L. S. Lowry

V.E. Day Celebration


Lowry is an artist who doesn’t seem to be very well known in the United States, but in the United Kingdom he is practically a household word. Many people encountering his work for the first time take him to be a folk artist, but in fact he studied art seriously for years, and the style on which he settled and for which he is best known came from a conscious artistic urge. In UK art circles the mention of “Matchstick Men” is pretty much reserved for Lowry, and although he painted just about every kind of scene over the years, he is remembered primarily for street and industrial scenes.



He is an odd mixture of closed artist and gregarious friend. Much is made of his supposed loneliness; he never married and is noted to have said at the age of 88 that he “had never known a woman.” However, he was also known to be a prodigious liar, not for self-aggrandizement or to deceive, but rather in an old fashioned, tall tale sense of fun. His friendships were, in fact, many and he socialized freely with the people who mattered to him. But he did not care for strangers, and he could not stand fans. He supposedly kept a packed suitcase at his front door so that should some stranger pop by unannounced, he could pretend to be on his way to the train station. (Caution: this may also be one of his lies. Ain’t art history fun?)


The Cripples


He worked until retirement primarily as a rent collector, but enjoyed considerable success as an artist in his lifetime. By the time of his death in 1976 he could look back in satisfaction on a career that was well received by both the general public and the artistic elite. He enjoyed that enviable position of having nothing much to prove to anyone at all.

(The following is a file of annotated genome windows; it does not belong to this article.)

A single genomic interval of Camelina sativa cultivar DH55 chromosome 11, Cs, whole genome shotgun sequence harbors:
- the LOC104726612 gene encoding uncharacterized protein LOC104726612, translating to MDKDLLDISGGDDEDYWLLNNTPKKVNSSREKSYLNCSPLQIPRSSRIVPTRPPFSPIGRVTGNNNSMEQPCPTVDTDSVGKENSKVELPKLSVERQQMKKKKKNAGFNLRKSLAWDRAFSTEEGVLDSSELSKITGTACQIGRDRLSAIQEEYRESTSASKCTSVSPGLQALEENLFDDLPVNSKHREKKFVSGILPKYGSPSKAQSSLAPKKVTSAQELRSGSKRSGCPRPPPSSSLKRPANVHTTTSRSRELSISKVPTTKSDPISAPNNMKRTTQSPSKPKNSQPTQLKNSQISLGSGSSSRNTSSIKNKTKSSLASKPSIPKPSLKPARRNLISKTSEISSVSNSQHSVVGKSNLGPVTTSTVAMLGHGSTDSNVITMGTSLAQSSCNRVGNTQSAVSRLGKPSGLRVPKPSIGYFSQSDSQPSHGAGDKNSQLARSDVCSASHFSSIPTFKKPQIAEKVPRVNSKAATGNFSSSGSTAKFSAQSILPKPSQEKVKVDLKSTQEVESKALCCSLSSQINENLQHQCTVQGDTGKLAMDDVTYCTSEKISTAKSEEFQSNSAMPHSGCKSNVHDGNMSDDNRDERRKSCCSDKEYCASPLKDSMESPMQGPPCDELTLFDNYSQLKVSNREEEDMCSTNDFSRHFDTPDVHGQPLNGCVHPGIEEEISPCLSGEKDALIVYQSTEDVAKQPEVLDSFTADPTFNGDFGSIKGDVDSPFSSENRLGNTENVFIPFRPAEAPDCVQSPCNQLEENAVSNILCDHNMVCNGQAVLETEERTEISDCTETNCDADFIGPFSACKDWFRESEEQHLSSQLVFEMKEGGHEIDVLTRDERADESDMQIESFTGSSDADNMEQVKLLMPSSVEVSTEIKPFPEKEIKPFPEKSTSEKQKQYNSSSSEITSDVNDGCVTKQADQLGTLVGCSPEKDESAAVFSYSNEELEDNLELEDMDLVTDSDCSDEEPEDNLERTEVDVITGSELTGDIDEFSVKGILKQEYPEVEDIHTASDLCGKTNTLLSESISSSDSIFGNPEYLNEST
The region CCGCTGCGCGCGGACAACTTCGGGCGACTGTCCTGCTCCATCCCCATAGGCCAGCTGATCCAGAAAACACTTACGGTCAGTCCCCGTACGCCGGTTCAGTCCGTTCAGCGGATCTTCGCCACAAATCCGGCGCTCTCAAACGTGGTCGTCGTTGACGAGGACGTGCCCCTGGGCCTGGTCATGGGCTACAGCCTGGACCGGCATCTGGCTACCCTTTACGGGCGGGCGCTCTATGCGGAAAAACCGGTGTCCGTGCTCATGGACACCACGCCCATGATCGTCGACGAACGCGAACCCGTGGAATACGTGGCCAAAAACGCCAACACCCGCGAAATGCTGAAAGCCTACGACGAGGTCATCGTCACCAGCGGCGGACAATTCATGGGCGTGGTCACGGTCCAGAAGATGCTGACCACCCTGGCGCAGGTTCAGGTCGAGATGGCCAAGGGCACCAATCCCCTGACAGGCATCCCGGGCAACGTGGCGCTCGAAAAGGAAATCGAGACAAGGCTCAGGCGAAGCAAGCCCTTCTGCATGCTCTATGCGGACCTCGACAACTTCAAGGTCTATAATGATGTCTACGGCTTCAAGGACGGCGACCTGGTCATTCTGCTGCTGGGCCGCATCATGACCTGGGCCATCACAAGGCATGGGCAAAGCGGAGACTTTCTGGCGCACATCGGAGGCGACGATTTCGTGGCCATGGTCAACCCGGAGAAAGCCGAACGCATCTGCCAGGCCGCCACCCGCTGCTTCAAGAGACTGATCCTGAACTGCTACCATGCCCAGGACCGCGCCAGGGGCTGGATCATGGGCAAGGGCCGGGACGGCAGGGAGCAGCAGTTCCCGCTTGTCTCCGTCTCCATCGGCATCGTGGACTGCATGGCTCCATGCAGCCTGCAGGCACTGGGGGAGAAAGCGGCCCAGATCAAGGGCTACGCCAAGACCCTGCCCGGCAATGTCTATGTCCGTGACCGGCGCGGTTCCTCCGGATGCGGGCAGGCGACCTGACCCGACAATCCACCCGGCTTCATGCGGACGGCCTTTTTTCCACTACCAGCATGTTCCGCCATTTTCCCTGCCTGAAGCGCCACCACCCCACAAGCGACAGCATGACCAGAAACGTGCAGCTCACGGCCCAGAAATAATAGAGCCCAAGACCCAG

A Procession


A large print of the painting, A Procession, hangs on my living room wall. The parade in the background is in support of union action, whether organizing or striking, I do not know. Part of the charm of his work is how often you can discover pieces of political commentary hiding in unlikely places. In our modern time of slash and burn rhetoric it is easy to forget that there are subtle ways to get a point across as well. Equally, Lowry was not afraid to be blunt. That old folk saying, “Don’t piss on my boot and try to tell me it’s a rainstorm” is just another way of saying stop focusing on the label and pay attention to the thing itself.

And watch out for liars.


A City’s Pride

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5 Responses to L. S. Lowry

  1. How appropriate during election season. I especially like A Procession, the colors draw me in. Oh and I’m reading a book on Gordon Conway that you had mentioned earlier. What a life.

    • foxpudding says:

      Thanks for catching that. England is class conscious in a way the US has never really been, and I think his style is a comment on that system. Glad you found the Conway. I love that people like her can be rediscovered. She’s part of who we are now and it would be a shame to have her be forgotten.

  2. Pat Snyder says:

    I think if I saw these in a book, I’d probably just keep turning the pages. I don’t dislike them but they arouse no interest or emotion. But then, as I’ve said, my response to painting is emotional. I am interested in the intellectual statements but in this case, it is an academic interest.

    • foxpudding says:

      It is almost always worth pondering why an artist who is quite capable of painting in the classical, beautiful tradition chooses instead to work in the abstract, or in this case with an almost child-like style. His deceptively simple figures have something to say about ordinary people’s place in the scheme of things. But, no, artists like this are never to everybody’s taste. And I think that’s a good thing. If everybody likes you, you aren’t making near enough trouble.

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